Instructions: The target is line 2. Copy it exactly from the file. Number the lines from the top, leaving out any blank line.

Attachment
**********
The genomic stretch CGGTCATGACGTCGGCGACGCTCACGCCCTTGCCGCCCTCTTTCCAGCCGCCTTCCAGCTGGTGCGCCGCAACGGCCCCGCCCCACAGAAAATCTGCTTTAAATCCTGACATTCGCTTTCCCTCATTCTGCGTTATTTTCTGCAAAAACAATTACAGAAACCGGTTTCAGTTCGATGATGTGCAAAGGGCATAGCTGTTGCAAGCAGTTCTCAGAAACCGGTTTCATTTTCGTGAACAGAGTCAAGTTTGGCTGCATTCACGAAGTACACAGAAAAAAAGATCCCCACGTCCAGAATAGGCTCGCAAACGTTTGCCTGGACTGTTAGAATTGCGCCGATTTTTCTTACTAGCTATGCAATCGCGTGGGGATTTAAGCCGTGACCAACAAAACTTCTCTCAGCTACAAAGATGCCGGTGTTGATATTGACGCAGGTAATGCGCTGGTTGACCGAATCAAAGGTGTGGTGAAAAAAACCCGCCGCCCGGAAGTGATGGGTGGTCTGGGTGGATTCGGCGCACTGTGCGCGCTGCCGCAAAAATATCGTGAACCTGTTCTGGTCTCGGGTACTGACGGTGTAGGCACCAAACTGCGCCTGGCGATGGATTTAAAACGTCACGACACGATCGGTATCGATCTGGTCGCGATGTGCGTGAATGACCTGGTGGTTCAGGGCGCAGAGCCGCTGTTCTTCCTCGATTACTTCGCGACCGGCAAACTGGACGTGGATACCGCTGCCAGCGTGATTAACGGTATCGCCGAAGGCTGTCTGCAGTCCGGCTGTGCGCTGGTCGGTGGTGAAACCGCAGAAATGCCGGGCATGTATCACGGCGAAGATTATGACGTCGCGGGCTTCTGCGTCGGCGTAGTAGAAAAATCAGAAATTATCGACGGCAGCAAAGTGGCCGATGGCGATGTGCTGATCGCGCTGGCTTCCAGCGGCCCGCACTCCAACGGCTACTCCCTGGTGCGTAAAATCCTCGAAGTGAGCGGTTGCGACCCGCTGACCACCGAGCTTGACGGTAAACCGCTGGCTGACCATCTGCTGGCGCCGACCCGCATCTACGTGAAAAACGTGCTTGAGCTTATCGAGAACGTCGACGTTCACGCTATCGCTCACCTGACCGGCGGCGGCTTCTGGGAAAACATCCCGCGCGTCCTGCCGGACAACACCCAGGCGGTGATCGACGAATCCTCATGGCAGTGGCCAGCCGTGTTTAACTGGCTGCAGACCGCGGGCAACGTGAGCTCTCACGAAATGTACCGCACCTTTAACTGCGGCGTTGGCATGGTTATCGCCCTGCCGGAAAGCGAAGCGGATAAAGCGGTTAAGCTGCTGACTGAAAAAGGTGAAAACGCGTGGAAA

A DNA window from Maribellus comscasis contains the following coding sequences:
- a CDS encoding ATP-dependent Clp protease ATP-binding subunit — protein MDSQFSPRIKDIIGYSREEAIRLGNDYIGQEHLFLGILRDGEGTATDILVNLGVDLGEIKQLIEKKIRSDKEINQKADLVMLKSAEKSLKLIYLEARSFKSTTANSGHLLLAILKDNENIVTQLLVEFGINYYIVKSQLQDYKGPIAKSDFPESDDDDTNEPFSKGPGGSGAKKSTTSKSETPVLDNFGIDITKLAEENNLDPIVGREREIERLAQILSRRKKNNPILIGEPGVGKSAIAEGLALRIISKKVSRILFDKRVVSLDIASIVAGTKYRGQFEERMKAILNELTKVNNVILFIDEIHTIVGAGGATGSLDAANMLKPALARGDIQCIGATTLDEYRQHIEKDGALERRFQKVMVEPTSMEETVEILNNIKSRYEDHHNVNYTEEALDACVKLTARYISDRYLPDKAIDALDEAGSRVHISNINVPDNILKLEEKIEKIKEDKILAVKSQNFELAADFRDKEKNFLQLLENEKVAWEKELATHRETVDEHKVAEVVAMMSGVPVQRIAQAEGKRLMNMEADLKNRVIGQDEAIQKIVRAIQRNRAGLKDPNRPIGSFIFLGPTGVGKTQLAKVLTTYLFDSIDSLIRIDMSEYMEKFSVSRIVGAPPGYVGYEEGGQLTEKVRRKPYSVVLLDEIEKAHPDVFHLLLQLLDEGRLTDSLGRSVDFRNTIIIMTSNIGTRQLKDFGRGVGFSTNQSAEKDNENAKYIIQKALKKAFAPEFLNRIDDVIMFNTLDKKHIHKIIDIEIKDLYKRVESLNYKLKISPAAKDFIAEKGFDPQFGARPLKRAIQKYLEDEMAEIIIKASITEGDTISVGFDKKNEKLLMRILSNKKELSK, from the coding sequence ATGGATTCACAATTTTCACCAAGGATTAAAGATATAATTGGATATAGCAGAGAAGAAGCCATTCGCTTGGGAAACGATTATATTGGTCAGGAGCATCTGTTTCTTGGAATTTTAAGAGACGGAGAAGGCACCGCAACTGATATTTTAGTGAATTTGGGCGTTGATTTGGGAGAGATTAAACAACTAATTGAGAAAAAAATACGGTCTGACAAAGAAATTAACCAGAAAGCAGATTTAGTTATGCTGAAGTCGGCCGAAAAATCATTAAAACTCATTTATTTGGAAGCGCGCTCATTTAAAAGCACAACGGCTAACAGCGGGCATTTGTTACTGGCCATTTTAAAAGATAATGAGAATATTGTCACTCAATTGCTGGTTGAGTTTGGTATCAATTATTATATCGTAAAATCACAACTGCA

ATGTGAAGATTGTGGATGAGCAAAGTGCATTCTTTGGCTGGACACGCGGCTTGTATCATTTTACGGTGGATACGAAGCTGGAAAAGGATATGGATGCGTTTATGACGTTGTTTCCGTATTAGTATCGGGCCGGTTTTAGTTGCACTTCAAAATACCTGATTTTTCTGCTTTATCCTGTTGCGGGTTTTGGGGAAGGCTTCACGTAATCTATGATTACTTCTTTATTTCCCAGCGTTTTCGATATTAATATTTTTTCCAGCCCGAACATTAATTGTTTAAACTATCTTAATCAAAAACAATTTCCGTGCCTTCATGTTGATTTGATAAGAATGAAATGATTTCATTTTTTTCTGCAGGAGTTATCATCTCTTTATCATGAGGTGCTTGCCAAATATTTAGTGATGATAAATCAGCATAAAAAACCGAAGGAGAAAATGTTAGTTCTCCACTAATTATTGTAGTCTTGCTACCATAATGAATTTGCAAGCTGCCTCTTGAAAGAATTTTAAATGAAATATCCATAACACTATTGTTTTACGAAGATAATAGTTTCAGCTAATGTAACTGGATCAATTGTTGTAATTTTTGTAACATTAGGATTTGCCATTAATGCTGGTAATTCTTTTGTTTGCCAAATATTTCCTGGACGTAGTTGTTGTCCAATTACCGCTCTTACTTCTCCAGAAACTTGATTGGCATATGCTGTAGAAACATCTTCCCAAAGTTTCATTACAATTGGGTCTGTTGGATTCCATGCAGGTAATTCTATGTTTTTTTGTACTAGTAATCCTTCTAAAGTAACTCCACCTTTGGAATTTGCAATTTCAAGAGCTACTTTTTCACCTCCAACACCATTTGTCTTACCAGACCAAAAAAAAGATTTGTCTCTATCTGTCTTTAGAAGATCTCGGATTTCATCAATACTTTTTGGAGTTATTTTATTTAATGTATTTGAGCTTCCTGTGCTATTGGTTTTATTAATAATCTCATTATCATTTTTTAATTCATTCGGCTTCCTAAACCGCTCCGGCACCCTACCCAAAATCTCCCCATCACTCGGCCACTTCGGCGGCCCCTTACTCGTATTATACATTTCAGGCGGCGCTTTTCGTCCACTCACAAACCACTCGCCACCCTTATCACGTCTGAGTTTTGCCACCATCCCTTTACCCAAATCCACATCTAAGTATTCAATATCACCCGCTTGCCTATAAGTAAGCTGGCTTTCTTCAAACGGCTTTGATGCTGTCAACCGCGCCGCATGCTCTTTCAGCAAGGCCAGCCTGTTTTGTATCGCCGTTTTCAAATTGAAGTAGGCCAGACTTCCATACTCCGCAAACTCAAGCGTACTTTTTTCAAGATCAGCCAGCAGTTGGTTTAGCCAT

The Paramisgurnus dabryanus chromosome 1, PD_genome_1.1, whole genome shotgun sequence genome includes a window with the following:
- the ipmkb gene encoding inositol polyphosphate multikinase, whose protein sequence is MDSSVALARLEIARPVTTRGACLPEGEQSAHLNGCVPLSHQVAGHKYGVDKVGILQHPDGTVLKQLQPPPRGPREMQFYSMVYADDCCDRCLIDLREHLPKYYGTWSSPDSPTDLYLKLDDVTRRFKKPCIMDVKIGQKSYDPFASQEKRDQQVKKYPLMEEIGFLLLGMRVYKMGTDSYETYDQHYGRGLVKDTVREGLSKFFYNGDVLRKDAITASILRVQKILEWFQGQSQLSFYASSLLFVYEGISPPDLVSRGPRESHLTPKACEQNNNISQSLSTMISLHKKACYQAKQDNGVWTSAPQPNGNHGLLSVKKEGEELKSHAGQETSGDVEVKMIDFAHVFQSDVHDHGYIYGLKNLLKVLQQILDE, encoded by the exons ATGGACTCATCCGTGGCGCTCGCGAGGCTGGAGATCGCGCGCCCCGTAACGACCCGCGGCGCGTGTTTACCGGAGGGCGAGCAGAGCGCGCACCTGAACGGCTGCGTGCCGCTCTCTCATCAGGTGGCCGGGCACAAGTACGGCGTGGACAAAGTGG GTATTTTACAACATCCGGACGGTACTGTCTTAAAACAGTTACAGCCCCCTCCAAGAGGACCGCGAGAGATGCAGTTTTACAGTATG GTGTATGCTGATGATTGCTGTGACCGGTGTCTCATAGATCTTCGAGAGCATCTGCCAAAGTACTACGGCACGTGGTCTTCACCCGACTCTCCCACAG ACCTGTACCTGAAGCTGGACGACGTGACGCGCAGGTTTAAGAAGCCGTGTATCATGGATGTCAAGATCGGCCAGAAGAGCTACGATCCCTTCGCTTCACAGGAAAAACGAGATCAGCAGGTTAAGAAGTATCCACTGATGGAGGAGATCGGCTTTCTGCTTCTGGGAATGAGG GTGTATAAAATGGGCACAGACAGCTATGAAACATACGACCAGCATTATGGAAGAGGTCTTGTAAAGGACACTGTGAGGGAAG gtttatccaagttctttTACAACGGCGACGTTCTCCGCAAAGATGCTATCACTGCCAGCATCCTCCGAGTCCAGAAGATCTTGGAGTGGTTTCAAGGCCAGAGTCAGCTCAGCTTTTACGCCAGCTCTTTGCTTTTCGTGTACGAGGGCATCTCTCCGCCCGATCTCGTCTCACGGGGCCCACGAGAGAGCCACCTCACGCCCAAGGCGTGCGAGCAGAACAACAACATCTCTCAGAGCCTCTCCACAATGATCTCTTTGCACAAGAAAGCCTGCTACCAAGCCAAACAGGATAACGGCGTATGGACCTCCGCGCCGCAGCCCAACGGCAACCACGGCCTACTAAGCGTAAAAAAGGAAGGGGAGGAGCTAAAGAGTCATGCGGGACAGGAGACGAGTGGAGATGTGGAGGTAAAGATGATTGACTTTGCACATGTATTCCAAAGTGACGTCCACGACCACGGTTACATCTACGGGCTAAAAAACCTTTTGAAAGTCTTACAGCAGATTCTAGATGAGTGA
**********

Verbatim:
A DNA window from Maribellus comscasis contains the following coding sequences: